Is there any garden, as many people like a good connection with the living area to the garden, for indoor outdoor flow, and outdoor living? A deck isn't really the same thing I don't think, unless it is surrounded by bush and also looks out over a view.

 

 

I completely get what you are saying, however the views are south. And we would not get any views to the north till the 3rd floor.  2nd floor gets light but views of the neighbors roof. 

 

3 stories won't be cheap but neither would buying a house in our location with the space that we want of the quality we want.  We could stay 2 stories but then no backyard.  By going up allows us to have a back yard (nearly 200sqm)

 

Cladding, I was thinking http://www.nuwall.co.nz/profiles/vertical-profiles/e-series/  and vertical cedar.

 

Budget wouldn't want to go over $700,000 (I have connections in the building industry to help reduce the cost)

 

 





blackjack17

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  #2042968 23-Jun-2018 21:28
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Aredwood: Since the northern deck is only due to height to boundary rules. Instead extend the house with a 45deg sloping roof over that area. And put dormer windows for each bedroom along that side instead. As there is an exemption to the height to boundary rules for dormer windows.

Consider summer and winter sun angles as well. You might still want a deck on the top floor northern side. But one that overhangs the ground on the northern side instead. As a means of blocking some of the summer sun. And that middle floor definitely needs redesigning. As currently the stairs, bathroom, cupboard, wardrobe, bedroom will get the best sun.While the kitchen will get almost no sun in winter.

 

The northern deck isn't a deck, it's a roof.

 

Looked at putting a deck in but the cost would be massive and it would be looking at the neighbors roof.

 

Bathroom, bedroom and wardrobe does get the best sun but views of neighbors roof.

 

These are the views we are trying to capture (at ground level) and from existing house

 

 

 

 

 





blackjack17

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  #2042970 23-Jun-2018 21:31
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mattwnz:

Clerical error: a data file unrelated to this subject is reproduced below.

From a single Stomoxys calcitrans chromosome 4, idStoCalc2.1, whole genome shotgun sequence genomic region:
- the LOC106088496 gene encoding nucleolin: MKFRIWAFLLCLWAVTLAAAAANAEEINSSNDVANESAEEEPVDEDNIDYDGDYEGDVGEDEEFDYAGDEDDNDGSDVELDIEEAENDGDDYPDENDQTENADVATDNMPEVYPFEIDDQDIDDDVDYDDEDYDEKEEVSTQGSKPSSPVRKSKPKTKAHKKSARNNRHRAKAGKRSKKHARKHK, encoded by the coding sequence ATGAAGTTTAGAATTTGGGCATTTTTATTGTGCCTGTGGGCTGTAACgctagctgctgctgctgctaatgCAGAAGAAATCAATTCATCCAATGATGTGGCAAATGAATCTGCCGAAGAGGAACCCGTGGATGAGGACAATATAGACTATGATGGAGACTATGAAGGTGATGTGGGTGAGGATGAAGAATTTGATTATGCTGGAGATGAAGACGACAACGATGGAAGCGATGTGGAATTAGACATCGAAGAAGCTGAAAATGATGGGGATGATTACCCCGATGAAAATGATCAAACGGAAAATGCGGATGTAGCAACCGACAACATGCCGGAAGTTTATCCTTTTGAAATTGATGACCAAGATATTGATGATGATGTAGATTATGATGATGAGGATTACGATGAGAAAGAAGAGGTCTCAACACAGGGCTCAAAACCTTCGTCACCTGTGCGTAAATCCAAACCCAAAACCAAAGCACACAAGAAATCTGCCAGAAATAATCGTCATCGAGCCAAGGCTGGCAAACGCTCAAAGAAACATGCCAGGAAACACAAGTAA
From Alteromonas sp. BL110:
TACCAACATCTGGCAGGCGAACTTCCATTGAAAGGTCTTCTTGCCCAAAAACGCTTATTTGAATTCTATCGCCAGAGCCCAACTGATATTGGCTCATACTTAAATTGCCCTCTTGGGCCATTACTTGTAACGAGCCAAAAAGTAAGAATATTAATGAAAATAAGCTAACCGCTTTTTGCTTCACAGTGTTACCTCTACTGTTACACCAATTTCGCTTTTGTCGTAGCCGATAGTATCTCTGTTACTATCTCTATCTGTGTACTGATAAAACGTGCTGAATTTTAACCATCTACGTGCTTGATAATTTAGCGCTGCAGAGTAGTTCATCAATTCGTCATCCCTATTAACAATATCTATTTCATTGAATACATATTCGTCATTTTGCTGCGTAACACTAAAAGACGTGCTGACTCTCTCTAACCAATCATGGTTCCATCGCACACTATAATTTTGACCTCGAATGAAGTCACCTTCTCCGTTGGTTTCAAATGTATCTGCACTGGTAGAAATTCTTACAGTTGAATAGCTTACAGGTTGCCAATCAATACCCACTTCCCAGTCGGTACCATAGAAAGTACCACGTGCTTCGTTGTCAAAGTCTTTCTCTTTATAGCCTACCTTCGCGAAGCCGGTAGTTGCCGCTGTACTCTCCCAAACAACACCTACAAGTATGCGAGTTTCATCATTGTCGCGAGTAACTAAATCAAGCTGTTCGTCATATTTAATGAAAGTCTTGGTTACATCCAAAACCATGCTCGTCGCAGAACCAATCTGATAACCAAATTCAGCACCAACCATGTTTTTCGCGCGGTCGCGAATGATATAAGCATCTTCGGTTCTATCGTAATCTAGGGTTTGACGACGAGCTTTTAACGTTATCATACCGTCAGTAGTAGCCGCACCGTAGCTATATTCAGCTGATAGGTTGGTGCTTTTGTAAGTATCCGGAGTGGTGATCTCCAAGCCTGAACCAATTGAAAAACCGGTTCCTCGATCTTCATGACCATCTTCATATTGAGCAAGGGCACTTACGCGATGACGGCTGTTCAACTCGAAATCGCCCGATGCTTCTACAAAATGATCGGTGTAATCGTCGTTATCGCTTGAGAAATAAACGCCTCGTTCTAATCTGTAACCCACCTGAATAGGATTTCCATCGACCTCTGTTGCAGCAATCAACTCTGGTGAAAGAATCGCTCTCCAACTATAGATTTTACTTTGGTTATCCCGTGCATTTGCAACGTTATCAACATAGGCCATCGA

You may want to consider a lift if for older parents in the future. 

 

 

 

 

That is one of the reasons we are keeping the back house.





Scott3
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  #2043028 24-Jun-2018 00:47
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  • Add storage, lots of storage. Everything from suitcases, to linen, to boardgames, to toolboxes is best kept out of site, somewhere where it won't get to dusty. Can never have enough storage cupboards.
  • 3x bedrooms on the top floor, and only one bathroom... I think the days of sharing with that kind of ratio are long gone, at least put in a dedicated on-suite for master bedroom. (If you don't want to do that, at least put the toilet in a dedicated room).
  • Try make your master bedroom bigger at the expense of other bedrooms.
  • Avoid bathroom access via walk in wardrobe, to minimize steam in your storage area
  • If you add a bathroom as above, consider ditching the toilet from the laundry (or perhaps ditch it anyway, unless you have a specific use for it. (say if you are an avid gardner, and want a toilet to use with dirty clothes, without trapping up the stairs.
  • Change the carport to a third garage. Probably cheaper than having that whole corner of the house hanging anyway. 3 car garaging definitely is not out of place in a high end four (double) bedroom house. Try provision one visitor car-park unsheltered that doesn't block your turning area.
  • Try and make the big enough to use with ease (length to walk around large car with door closed, width so you can open doors, and height to take a minivan). Current house has a very small double garage, and it is a pain to use.
  • Storage space for "garage" stuff - lawnmower, push bikes, kayaks, paddle boards etc.
  • Enough turning space so even a large car can get out of the garage in a single stab.

pctek
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  #2043118 24-Jun-2018 12:17
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Bathroom off a lounge?

me, if I had a choice:

 

 

 

Laundry, bathroom, toilet (Separate) all in one area.

 

 

 

Lounge, dining kitchen in another.

 

North facing for lounge and at least 2 bedrooms.

 

Not kitchen.

 

Toilets in bathrooms are so yuk....I get it if they are both small and you need to increase room on existing.

 


3 car garage? Bit overkill. 2 is fine.

 

Building these days, seen so many bad stories, and they use such rubbish materials now, cut corners and have no underfloor.

 

 

 

Husband as an ex-plumber could tell you. Getting builders in, jackhammering through the concrete floor to get at the buried pipes, shudder.....

 

 

 

 


Buster
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  #2043142 24-Jun-2018 15:04
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I've no particular design suggestions but do consider sound transfer within the house. 

 

When and where does anyone make noise (kitchen, laundry, lounge) and are there areas in the house you want to be free of noise?

 

Sounds from above or below?